Although I originally had SWAP and L2ARC as Virtual Disks, putting the SWAP and L2ARC on the PCIe NVMe has the benefit of carrying over to Bare-metal FreeNAS.

So, the next thing is to decide how to allocate the partitions, and how to over-provision this drive.

Deciding how much over-provisioning to use

https://www.ixsystems.com/blog/o-slog-not-slog-best-configure-zfs-intent-log/
Choosing a SLOG device: OpenZFS aggregates your writes into “transaction groups” which are flushed to their final location periodically (every 5 seconds in FreeNAS & TrueNAS). This means that your SLOG device only needs to be able to store as much data as your system throughput can provide over those 5 seconds. Under a 1GB connection, this would be about 0.625GB. Correspondingly a 10GB connection would require 6.25GB and 4x10GB would require 25GB. This means latency, rather than size is your main consideration in choosing a device.

With SLOG, You only need room for a single transaction group, which by default is 5 seconds. Since I've benchmarked the VMware subsystem at about 2GB/s, that means I only need a 10GB SLOG max. So we'll use a 20GB slog partition, because overkill.

I've already done some testing with L2ARC using Virtual Disks, and I've found I saw performance degradation with an L2ARC > 64GB with the current memory allocation, so I'll use 64GB for L2ARC. I can always vary this in future, or just stripe in a virtual disk again.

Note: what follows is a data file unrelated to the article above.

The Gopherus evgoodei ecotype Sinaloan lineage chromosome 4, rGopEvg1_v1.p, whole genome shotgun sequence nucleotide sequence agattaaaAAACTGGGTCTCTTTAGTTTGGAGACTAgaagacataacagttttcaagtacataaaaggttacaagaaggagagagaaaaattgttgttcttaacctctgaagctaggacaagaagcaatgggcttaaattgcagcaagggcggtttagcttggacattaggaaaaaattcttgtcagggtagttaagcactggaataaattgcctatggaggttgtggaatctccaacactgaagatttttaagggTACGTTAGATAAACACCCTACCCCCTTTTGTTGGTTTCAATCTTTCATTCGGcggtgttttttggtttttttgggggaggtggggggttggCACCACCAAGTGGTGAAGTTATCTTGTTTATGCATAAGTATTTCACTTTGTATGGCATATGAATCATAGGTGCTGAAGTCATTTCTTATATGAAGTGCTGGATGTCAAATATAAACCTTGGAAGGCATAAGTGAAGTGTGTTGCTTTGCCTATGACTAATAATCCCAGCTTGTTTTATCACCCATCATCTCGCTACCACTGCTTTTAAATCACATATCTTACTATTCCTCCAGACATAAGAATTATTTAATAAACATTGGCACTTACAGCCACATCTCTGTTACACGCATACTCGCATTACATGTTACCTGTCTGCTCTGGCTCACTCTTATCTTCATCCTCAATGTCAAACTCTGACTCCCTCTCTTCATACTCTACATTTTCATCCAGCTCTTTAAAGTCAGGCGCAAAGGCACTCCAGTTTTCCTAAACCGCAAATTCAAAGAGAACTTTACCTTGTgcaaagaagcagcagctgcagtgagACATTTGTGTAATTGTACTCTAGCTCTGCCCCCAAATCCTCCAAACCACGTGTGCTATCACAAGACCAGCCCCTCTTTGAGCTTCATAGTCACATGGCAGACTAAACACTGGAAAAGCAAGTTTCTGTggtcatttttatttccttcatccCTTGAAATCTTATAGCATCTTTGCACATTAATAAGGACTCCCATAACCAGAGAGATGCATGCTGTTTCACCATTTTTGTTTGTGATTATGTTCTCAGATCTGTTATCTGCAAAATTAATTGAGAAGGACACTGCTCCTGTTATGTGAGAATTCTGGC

And, I think 16GB of swap should be plenty.

And 16 + 20 + 64 = 100GB. And I like round numbers.

When we Over Provision, we specify the OP in GB. But when we later partition using gpart it will be specified in GiB. 100GiB = about 107.5GB.

So, we'll OP to 108GB (out of 400GB), ie 27%

Configuring an Intel Datacentre SSD to use Native 4K sectors

Native 4K sectors are more performant than 512b sectors... and since the drive supports it, lets do it.

You configure the drive using the Intel SSD Data Centre Tool, or ISDCT. The tool runs under enterprise flavours of Linux, or Windows. I prefer Windows. So I installed a Windows VM, passed through the drive into the VM (remembering to reserve all the memory because of PCIe pass-through), and then booted Windows.

In order to change the LBA size, the drive has to be blank. If you've already used it in FreeNAS (or some other platform), you should erase it. Perhaps use gpart destroy

ISDCT needs to be run from an Administrative command prompt

In order to see what Intel SSDs are available for use with isdct:
isdct show -intelssd

Screen Shot 2017-08-28 at 5.07.30 PM.png


If you haven't already, and your SSD's firmware is out of date, you should update it. You can use ISDCT to do that. See the manual.

In the above screenshot, you can see "Index : 0". You need to use the Index with all the below commands.